Tom Kraft of St. Clair Shores skies through Belle Isle on Sunday. Kraft supports the state takeover of Detroit's island park. 'I think it'll make a great place even better,' he said. (George Hunter / The Detroit News)
Detroit — Belle Isle became Michigan’s 102nd state park Mondayas the state Department of Natural Resources began running the island park in a move that is expected to save the city up to $6 million a year and infuse tens of millions of dollars in clean-up and upgrades.
Access to the 982-acre island has been free and will remain so for pedestrians. But the state plans to begin phasing in a requirement that vehicle drivers have an annual recreation passport indication on their license plate to enter the park.
The passport costs $11 for vehicles and $5 for motorcycles and can be bought when drivers renew their license plate registration through the Secretary of State or at the park, according to the state Department of Natural Resources. The passport also allows drivers to enter any state park or recreation area.
The fee will help finance upgrades on the island, where conditions have deteriorated in recent decades when the park was run by the city.
“I’m all for the state taking over,” said St. Clair Shores resident Tom Kraft, who skied on the island Sunday and said he hikes and rides his bicycle there during the summer. “I think it’ll make a great place even better.”
Detroit Police Harbormaster Unit officers assigned to the Belle Isle station on Saturday cleaned out their belongings, some of which have been in the building since it was built in 1893.
Officers were initially told they and the DNR would share the building, which is listed on the city, state and federal historic registries, as are all structures on the island. But officers were informed by state officials Wednesday they had four days to move out.
While the DNR will patrol the island, the harbormaster unit will continue operating out of the police boathouse at the foot of the MacArthur Bridge.
Harbormaster officers also plan to move with them a several-ton anchor, originally taken from the Civil War gunboat the USS Yantic, that was transported a few years ago to the Belle Isle precinct from in front of the R. Thornton Brodhead Armory on Jefferson after scrappers tried to steal it.
Midtown resident Ron Smith, who attended the Detroit Garden Center’s annual meeting Sunday at the Belle Isle Nature Zoo, said he looked forward to improvements after the state takeover.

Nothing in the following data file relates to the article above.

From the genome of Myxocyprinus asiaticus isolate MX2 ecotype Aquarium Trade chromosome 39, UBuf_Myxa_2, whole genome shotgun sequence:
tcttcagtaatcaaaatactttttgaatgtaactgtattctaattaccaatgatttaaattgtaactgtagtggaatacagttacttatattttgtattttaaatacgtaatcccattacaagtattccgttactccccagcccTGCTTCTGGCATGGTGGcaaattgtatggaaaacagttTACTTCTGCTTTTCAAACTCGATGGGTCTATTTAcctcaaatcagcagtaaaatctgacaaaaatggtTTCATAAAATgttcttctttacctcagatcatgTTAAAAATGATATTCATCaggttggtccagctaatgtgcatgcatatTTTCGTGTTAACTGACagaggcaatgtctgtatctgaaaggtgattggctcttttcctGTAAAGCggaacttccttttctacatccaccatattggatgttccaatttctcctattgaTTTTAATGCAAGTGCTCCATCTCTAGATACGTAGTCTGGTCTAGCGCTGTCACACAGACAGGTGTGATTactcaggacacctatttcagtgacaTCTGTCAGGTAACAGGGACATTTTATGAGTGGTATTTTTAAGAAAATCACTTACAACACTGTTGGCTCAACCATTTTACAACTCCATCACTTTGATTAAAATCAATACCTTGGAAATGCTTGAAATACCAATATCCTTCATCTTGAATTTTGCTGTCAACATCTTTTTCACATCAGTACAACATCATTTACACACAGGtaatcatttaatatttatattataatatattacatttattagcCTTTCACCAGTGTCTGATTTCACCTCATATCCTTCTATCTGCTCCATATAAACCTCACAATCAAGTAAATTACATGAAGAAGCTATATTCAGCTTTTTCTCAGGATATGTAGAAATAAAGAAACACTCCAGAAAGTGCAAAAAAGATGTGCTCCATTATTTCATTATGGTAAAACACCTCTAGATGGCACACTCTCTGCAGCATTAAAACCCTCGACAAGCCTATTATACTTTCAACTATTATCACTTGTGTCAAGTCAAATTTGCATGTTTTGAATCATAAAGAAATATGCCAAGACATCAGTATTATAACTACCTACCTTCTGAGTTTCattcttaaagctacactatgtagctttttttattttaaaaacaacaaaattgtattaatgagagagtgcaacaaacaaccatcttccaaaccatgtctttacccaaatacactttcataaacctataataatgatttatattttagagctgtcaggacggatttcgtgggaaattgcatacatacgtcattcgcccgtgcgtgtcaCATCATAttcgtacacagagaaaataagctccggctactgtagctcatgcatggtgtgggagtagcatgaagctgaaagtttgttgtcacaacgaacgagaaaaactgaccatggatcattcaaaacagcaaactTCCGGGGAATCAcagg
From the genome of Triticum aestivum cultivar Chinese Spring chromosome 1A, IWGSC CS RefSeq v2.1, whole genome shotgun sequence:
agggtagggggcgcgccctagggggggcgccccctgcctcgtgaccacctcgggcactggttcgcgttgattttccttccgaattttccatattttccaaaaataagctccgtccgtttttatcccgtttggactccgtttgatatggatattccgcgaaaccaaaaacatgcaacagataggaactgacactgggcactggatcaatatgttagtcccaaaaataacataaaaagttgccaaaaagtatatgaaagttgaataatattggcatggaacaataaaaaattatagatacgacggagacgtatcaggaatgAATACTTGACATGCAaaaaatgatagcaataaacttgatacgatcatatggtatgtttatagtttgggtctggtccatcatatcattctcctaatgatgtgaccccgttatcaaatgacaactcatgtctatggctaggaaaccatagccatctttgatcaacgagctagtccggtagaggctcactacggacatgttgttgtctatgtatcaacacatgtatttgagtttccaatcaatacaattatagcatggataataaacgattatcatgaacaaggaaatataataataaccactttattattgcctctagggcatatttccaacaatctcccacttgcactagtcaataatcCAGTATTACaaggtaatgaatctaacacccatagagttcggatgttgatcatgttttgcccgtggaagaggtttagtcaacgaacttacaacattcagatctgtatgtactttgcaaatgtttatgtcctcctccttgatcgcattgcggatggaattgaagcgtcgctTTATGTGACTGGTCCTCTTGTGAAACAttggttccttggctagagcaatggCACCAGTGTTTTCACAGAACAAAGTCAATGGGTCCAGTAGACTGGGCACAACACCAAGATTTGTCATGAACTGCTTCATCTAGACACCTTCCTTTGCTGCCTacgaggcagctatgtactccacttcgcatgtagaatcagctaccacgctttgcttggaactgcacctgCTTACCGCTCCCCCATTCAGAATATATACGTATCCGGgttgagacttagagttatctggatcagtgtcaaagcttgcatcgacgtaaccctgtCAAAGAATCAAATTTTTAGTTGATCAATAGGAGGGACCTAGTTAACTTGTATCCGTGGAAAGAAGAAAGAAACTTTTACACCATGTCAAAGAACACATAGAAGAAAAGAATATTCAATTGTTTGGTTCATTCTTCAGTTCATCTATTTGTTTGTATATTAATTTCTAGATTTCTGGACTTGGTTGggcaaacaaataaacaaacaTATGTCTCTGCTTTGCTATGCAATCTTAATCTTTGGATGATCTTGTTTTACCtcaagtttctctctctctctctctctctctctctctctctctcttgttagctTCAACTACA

“I think the state is going to put money into the island the city doesn’t have,” said Smith, 62. “I’m very happy, and I look forward to see what changes are going to happen.”
The City Council balked at a 2012 proposal by then-Mayor Dave Bing and Gov. Rick Snyder to lease operations to state government.
The council countered with an alternative plan when Emergency Manager Kevyn Orr last year proposed a 30-year lease that was approved by the state Emergency Loan Board run by the governor’s appointees.
During the 90-day transition, teams have revamped 100 picnic tables, assessed light poles, removed and chipped about 160 diseased and dangerous trees, and worked on educational materials to inform park users mostly about the newly required annual $11 recreation passport, state officials said.
Other repairs are in the works.
The state Department of Environmental Quality and the Detroit Water and Sewerage Department plan to discuss stormwater management improvements for the island. The DNR has said it is pursuing grant money for associated studies to determine appropriate options. A pilot project on the island is in progress as well in an effort to identify ways to avoid unnecessary costs.
In January, city and state officials met with representatives from Vintage Hotels to discuss the company’s $40 million proposal for the dilapidated Detroit Boat Club.
The company, which owns seven hotels in southern Ontario, envisions a project with a 100- to 120-room boutique hotel and several restaurants.
The state’s safety plan for the island features patrols including motorcycles, all-terrain vehicles, boats, canoes and kayaks. The shift will free up 22 Detroit Police officers who have been assigned to Belle Isle operations.